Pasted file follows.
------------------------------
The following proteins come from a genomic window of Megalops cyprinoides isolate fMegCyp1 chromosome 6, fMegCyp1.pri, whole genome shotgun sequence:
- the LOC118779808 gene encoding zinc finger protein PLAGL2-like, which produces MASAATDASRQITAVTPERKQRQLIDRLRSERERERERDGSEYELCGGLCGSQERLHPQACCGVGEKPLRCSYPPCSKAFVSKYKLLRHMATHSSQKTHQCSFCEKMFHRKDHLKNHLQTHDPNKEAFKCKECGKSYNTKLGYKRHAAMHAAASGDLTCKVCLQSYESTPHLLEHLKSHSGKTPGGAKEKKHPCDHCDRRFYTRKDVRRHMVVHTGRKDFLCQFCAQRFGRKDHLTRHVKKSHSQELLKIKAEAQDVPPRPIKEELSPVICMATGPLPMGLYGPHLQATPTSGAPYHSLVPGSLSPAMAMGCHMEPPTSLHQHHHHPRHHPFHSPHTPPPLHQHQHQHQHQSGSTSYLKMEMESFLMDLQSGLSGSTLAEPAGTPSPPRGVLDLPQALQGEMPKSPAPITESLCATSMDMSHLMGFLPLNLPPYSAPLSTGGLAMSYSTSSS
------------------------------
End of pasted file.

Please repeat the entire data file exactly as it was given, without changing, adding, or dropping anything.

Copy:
The following proteins come from a genomic window of Megalops cyprinoides isolate fMegCyp1 chromosome 6, fMegCyp1.pri, whole genome shotgun sequence:
- the LOC118779808 gene encoding zinc finger protein PLAGL2-like, which produces MASAATDASRQITAVTPERKQRQLIDRLRSERERERERDGSEYELCGGLCGSQERLHPQACCGVGEKPLRCSYPPCSKAFVSKYKLLRHMATHSSQKTHQCSFCEKMFHRKDHLKNHLQTHDPNKEAFKCKECGKSYNTKLGYKRHAAMHAAASGDLTCKVCLQSYESTPHLLEHLKSHSGKTPGGAKEKKHPCDHCDRRFYTRKDVRRHMVVHTGRKDFLCQFCAQRFGRKDHLTRHVKKSHSQELLKIKAEAQDVPPRPIKEELSPVICMATGPLPMGLYGPHLQATPTSGAPYHSLVPGSLSPAMAMGCHMEPPTSLHQHHHHPRHHPFHSPHTPPPLHQHQHQHQHQSGSTSYLKMEMESFLMDLQSGLSGSTLAEPAGTPSPPRGVLDLPQALQGEMPKSPAPITESLCATSMDMSHLMGFLPLNLPPYSAPLSTGGLAMSYSTSSS